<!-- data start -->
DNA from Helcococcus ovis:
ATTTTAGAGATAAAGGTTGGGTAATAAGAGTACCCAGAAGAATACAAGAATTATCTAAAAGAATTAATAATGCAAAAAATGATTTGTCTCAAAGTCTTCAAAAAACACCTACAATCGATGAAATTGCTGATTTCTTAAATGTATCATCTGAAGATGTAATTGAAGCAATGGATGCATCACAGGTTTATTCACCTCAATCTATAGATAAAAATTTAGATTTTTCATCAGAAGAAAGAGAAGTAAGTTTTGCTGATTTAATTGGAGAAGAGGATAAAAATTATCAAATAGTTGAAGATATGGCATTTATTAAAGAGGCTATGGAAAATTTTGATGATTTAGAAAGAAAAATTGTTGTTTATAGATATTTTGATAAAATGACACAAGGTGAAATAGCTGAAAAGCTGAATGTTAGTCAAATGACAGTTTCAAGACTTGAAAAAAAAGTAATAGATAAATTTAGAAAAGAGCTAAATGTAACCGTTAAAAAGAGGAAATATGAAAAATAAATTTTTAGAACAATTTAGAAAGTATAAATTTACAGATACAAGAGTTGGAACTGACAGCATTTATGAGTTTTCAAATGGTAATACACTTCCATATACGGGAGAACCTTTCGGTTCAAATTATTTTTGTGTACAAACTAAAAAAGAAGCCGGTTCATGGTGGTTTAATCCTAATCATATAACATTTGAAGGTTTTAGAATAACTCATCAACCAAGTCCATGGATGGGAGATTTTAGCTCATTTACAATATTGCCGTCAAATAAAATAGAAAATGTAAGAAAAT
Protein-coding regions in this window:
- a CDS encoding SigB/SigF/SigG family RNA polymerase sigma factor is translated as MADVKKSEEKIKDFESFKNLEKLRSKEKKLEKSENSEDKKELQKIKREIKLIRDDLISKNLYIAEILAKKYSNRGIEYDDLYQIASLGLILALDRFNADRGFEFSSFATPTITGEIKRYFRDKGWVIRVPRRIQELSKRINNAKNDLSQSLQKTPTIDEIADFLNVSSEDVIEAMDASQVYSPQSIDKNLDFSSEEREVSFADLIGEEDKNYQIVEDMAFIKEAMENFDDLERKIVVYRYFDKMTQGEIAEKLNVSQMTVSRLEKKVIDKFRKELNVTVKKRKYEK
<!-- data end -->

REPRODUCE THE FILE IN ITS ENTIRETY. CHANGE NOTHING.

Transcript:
DNA from Helcococcus ovis:
ATTTTAGAGATAAAGGTTGGGTAATAAGAGTACCCAGAAGAATACAAGAATTATCTAAAAGAATTAATAATGCAAAAAATGATTTGTCTCAAAGTCTTCAAAAAACACCTACAATCGATGAAATTGCTGATTTCTTAAATGTATCATCTGAAGATGTAATTGAAGCAATGGATGCATCACAGGTTTATTCACCTCAATCTATAGATAAAAATTTAGATTTTTCATCAGAAGAAAGAGAAGTAAGTTTTGCTGATTTAATTGGAGAAGAGGATAAAAATTATCAAATAGTTGAAGATATGGCATTTATTAAAGAGGCTATGGAAAATTTTGATGATTTAGAAAGAAAAATTGTTGTTTATAGATATTTTGATAAAATGACACAAGGTGAAATAGCTGAAAAGCTGAATGTTAGTCAAATGACAGTTTCAAGACTTGAAAAAAAAGTAATAGATAAATTTAGAAAAGAGCTAAATGTAACCGTTAAAAAGAGGAAATATGAAAAATAAATTTTTAGAACAATTTAGAAAGTATAAATTTACAGATACAAGAGTTGGAACTGACAGCATTTATGAGTTTTCAAATGGTAATACACTTCCATATACGGGAGAACCTTTCGGTTCAAATTATTTTTGTGTACAAACTAAAAAAGAAGCCGGTTCATGGTGGTTTAATCCTAATCATATAACATTTGAAGGTTTTAGAATAACTCATCAACCAAGTCCATGGATGGGAGATTTTAGCTCATTTACAATATTGCCGTCAAATAAAATAGAAAATGTAAGAAAAT
Protein-coding regions in this window:
- a CDS encoding SigB/SigF/SigG family RNA polymerase sigma factor is translated as MADVKKSEEKIKDFESFKNLEKLRSKEKKLEKSENSEDKKELQKIKREIKLIRDDLISKNLYIAEILAKKYSNRGIEYDDLYQIASLGLILALDRFNADRGFEFSSFATPTITGEIKRYFRDKGWVIRVPRRIQELSKRINNAKNDLSQSLQKTPTIDEIADFLNVSSEDVIEAMDASQVYSPQSIDKNLDFSSEEREVSFADLIGEEDKNYQIVEDMAFIKEAMENFDDLERKIVVYRYFDKMTQGEIAEKLNVSQMTVSRLEKKVIDKFRKELNVTVKKRKYEK